Experimental Investigation of a Sensible Thermal Energy Storage System
01 Jan 2021-pp 365-382
TL;DR: In this paper, the secondary heat thermal energy storage (SHTES) system of an in-house solar air tower simulator (SATS) is investigated, which uses hot air as heat transfer fluid and magnesium silicate pebbles as the storage material.
Abstract: Solar energy is a promising renewable source to support the growing energy demand. Sensible heat thermal energy storage (SHTES) is widely used, in practice, to supply the stored energy, in off-solar hours. These systems can be built using locally available and environment friendly materials. However, a good design as well as proper choice of materials is essential to construct an efficient and economical system. In this work, the secondary SHTES system of in-house solar air tower simulator (SATS) is investigated. The system uses hot air as heat transfer fluid and magnesium silicate pebbles as the storage material. The function of the secondary TES here is to store the waste energy from the hot air after it exits the solar convective furnace (SCF). The charging and discharging of the TES system are studied experimentally. It is observed that the secondary TES performance is satisfactory and serves as a proof of concept for future development.
TL;DR: In this article, the state of the art of phase change materials for thermal energy storage applications is reviewed and an insight into recent efforts to develop new phase change material with enhanced performance and safety.
Abstract: Phase change materials (PCMs) used for the storage of thermal energy as sensible and latent heat are an important class of modern materials which substantially contribute to the efficient use and conservation of waste heat and solar energy. The storage of latent heat provides a greater density of energy storage with a smaller temperature difference between storing and releasing heat than the sensible heat storage method. Many different groups of materials have been investigated during the technical evolution of PCMs, including inorganic systems (salt and salt hydrates), organic compounds such as paraffins or fatty acids and polymeric materials, e.g. poly(ethylene glycol). Historically, the relationships between the structure and the energy storage properties of a material have been studied to provide an understanding of the heat accumulation/emission mechanism governing the material’s imparted energy storage characteristics. This paper reviews the present state of the art of PCMs for thermal energy storage applications and provides an insight into recent efforts to develop new PCMs with enhanced performance and safety. Specific attention is given to the improvement of thermal conductivity, encapsulation methods and shape stabilization procedures. In addition, the flame retarding properties and performance are discussed. The wide range of PCM applications in the construction, electronic, biomedical, textile and automotive industries is presented and future research directions are indicated.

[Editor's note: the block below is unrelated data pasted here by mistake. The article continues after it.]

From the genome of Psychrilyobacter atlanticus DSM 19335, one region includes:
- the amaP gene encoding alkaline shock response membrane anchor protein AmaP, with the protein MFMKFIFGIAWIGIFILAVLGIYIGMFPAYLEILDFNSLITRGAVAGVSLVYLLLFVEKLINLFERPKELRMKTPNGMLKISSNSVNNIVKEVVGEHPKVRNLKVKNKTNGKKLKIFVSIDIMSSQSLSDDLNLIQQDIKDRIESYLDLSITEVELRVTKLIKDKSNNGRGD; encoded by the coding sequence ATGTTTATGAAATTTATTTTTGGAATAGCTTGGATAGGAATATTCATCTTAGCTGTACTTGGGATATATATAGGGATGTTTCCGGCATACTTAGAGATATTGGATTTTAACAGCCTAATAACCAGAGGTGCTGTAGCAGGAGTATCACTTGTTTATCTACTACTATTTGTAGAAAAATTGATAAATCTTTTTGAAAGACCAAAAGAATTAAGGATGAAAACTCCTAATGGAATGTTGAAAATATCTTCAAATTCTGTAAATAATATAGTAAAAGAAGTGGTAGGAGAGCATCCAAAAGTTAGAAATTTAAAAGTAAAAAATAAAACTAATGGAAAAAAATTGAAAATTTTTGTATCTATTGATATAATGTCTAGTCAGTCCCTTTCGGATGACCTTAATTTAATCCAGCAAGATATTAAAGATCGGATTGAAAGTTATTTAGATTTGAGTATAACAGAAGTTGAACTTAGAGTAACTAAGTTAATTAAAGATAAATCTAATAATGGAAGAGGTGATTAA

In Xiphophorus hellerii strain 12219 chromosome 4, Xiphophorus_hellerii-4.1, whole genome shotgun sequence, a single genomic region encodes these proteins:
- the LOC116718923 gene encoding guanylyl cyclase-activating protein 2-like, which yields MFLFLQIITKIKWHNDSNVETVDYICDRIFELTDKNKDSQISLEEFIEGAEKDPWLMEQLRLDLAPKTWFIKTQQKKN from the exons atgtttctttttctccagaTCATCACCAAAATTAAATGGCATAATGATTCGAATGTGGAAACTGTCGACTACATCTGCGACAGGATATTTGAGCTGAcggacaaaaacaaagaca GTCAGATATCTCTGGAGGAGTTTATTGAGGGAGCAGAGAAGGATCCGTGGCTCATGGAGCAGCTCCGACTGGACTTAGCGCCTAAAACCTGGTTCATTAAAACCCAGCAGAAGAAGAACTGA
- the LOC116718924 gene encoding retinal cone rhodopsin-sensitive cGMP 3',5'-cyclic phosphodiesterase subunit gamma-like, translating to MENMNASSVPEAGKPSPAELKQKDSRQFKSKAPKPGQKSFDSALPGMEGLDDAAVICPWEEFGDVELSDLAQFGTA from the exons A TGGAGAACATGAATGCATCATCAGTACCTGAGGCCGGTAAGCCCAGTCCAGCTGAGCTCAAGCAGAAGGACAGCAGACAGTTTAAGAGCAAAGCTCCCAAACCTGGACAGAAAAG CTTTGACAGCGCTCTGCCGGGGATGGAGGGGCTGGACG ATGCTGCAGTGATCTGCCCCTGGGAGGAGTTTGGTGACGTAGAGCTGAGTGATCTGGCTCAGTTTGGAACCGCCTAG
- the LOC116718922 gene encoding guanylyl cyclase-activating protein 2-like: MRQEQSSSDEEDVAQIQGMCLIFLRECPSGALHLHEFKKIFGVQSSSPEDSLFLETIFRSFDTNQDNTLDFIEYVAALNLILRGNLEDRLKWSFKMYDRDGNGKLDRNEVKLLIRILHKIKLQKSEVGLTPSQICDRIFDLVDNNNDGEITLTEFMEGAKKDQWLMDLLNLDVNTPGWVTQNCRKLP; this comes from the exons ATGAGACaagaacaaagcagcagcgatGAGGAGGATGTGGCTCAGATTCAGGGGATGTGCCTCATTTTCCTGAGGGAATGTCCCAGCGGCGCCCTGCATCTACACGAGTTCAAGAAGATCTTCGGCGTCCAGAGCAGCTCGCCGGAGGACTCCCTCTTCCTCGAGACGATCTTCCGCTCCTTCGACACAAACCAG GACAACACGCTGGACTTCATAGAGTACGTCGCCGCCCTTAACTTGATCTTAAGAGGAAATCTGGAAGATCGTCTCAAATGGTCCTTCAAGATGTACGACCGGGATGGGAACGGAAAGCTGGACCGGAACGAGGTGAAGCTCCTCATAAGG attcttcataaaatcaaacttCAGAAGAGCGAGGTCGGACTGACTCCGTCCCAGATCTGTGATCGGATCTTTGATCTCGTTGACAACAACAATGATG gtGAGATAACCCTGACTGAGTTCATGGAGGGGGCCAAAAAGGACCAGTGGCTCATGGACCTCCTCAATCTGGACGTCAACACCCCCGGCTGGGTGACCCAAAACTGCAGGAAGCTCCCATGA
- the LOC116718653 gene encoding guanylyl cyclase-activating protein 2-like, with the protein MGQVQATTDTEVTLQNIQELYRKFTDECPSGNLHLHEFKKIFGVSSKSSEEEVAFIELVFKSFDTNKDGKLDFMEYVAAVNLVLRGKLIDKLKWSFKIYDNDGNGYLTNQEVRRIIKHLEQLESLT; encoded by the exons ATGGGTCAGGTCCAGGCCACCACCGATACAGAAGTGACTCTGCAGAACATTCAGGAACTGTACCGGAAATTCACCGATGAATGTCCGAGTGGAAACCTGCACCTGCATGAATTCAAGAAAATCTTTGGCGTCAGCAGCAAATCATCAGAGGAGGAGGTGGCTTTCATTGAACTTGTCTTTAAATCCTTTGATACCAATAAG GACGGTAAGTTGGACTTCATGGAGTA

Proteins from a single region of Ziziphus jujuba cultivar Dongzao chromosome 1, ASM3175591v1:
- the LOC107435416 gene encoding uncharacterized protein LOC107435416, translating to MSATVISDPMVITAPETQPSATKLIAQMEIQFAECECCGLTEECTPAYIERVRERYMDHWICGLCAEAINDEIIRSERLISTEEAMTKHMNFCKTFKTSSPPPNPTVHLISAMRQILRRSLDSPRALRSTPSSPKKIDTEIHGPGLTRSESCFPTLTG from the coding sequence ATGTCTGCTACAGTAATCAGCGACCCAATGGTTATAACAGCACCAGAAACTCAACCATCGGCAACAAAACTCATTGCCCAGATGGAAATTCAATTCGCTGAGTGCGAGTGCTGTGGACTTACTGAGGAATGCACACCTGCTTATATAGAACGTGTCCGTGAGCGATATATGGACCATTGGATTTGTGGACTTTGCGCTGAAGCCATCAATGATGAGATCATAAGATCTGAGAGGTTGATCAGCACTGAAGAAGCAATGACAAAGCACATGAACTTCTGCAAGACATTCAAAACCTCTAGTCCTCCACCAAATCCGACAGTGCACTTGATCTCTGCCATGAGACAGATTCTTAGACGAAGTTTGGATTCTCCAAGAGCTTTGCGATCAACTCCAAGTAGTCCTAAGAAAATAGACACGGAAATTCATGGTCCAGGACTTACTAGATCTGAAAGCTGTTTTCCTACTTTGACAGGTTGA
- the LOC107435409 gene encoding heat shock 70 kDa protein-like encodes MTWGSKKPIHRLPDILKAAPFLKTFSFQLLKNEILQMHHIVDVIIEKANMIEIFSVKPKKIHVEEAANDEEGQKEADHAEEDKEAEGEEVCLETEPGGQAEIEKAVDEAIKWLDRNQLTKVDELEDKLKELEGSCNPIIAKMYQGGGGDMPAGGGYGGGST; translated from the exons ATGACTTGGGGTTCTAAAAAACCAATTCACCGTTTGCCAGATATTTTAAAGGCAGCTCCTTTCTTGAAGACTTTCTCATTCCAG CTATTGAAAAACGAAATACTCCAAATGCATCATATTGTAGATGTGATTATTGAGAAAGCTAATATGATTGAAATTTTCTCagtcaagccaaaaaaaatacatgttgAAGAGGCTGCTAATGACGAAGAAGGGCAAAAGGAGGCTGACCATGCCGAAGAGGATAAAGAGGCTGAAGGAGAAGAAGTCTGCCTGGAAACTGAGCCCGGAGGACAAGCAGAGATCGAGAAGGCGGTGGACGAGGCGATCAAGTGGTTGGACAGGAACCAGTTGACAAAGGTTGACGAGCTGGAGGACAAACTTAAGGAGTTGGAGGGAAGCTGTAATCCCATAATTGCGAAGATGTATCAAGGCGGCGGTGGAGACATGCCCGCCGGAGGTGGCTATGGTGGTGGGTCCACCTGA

TL;DR: In this article, the authors provide a review of solar collectors and thermal energy storage systems, including both non-concentrating collectors and concentrating collectors, in terms of optical optimisation, heat loss reduction, heat recuperation enhancement and different sun-tracking mechanisms.
Abstract: Thermal applications are drawing increasing attention in the solar energy research field, due to their high performance in energy storage density and energy conversion efficiency. In these applications, solar collectors and thermal energy storage systems are the two core components. This paper focuses on the latest developments and advances in solar thermal applications, providing a review of solar collectors and thermal energy storage systems. Various types of solar collectors are reviewed and discussed, including both non-concentrating collectors (low temperature applications) and concentrating collectors (high temperature applications). These are studied in terms of optical optimisation, heat loss reduction, heat recuperation enhancement and different sun-tracking mechanisms. Various types of thermal energy storage systems are also reviewed and discussed, including sensible heat storage, latent heat storage, chemical storage and cascaded storage. They are studied in terms of design criteria, material selection and different heat transfer enhancement technologies. Last but not least, existing and future solar power stations are overviewed.